Gospel for Asia: Fight for Zero Leprosy a Critical Human Rights Issue (Part 2)

Joel Vergara
3 min readApr 1, 2020


WILLS POINT, TX — Gospel for Asia (GFA World, founded by Dr. KP Yohannan) issues the second part of a Special Report update on the current progress in the fight for zero leprosy, and how we can eliminate this disease and it’s stigma on a personal level.

Gospel for Asia: Fight for Zero Leprosy a Critical Human Rights Issue (Part 2) — KP Yohannan

Zero Leprosy: A Human Rights Issue

Advocates for zero leprosy are active on the social battle-front as well. The shunning and discrimination experienced by people with leprosy are gradually being recognized as an issue of human rights, not only the result of a medical problem, which means appropriate actions can be taken to combat the issue.

Zero Leprosy: A Human Rights Issue — KP Yohannan

Alice Cruz, UN Special Rapporteur, speaks out boldly against the abused rights of people affected by Hansen’s disease.

“Persons affected by leprosy and their families have been subjected to serious human rights violations,” she says. “They have been denied their dignity and their basic human rights; subjected to stigmatizing language, segregation, separation from their families, and separation within the household, even from their children.”

Alice and many others are calling upon nations to take action on behalf of leprosy-afflicted individuals and their families, making it known that social rejection of leprosy patients is needless and unacceptable.

Groups such as the Global Partnership for Zero Leprosy and International Federation of Anti-Leprosy Associations (ILEP) are working at an international level to eliminate leprosy, in part by changing the way people with Hansen’s disease are perceived by society.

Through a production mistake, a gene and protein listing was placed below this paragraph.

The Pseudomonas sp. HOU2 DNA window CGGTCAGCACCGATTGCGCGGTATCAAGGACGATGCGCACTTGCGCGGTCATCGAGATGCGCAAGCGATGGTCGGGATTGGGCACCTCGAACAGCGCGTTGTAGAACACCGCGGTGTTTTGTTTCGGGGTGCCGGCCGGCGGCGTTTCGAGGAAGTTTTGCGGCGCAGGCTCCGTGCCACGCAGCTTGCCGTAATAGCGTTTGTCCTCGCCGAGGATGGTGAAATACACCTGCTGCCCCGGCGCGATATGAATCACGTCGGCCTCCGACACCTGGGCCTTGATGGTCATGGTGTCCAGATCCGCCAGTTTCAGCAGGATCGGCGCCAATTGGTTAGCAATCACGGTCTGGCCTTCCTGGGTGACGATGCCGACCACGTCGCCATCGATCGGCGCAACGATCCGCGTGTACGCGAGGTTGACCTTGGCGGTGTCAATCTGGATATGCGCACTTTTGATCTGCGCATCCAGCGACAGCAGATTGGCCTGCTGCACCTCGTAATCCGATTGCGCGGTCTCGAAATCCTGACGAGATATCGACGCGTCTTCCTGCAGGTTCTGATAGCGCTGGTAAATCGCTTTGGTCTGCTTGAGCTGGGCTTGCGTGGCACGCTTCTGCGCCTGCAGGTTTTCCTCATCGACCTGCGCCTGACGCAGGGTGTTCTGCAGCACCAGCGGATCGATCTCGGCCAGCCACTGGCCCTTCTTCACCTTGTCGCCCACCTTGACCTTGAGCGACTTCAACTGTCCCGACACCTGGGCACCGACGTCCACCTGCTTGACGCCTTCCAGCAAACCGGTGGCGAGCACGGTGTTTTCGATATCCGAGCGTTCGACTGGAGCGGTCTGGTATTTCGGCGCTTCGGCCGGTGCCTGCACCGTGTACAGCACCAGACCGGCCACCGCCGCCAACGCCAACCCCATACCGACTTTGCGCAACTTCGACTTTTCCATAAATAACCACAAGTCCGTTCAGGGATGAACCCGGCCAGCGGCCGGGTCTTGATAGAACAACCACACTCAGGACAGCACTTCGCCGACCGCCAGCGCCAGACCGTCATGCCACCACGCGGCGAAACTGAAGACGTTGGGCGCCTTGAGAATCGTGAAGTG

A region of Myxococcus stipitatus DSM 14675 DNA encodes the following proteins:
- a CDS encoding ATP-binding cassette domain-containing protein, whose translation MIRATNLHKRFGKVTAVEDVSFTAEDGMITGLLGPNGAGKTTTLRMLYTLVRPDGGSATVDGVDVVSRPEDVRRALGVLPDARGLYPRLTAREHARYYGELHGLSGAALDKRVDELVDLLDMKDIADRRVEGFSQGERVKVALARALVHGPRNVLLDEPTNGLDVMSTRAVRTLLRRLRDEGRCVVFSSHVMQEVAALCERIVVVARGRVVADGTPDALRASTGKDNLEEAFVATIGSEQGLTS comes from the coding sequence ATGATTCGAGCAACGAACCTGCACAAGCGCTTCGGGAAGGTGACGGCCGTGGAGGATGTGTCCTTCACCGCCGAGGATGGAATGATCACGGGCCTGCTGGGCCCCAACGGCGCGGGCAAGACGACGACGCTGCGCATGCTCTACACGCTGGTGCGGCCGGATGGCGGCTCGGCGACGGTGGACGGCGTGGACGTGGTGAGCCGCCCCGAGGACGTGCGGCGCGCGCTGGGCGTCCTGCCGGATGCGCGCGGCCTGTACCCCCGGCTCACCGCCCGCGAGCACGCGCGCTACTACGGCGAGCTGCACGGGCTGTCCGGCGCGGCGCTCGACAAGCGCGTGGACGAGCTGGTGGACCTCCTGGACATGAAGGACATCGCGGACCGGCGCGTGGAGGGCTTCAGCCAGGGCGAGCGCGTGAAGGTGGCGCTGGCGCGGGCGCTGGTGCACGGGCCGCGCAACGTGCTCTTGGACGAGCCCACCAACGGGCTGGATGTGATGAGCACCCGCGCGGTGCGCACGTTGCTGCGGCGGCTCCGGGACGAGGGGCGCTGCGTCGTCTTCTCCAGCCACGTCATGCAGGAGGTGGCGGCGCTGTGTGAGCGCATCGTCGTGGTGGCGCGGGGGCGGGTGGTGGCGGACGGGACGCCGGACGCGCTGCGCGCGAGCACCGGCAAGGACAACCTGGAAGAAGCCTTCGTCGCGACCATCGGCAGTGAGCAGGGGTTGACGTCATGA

ILEP maintains careful watch on the 136 policies globally that promote or enable discrimination against people afflicted with leprosy and seeks to help those policies change. These legislations range from permitting divorce and expelling students from universities to requiring that individuals with leprosy be deported. It’s hard to believe that people infected with a completely curable disease can be legally deported in parts of the world, but that is the reality of the extreme fear and stigma linked to leprosy.

Social rejection of leprosy patients is needless and unacceptable.

In addition to seeking changes in laws regarding people with Hansen’s disease, ILEP is also influencing people’s everyday approach to leprosy. When writing about leprosy and the people whom it affects, they adhere to strict guidelines as to the terminology, imagery and photography used. They reach out to media sources to encourage them to alter their pieces to ensure that people with leprosy are treated with respect and dignity. ILEP challenges everyone to do the same, even providing samples of how to respectfully request someone to change their terminology.

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Joel Vergara

I’m a computer engineering professional with a passion for excellence and success.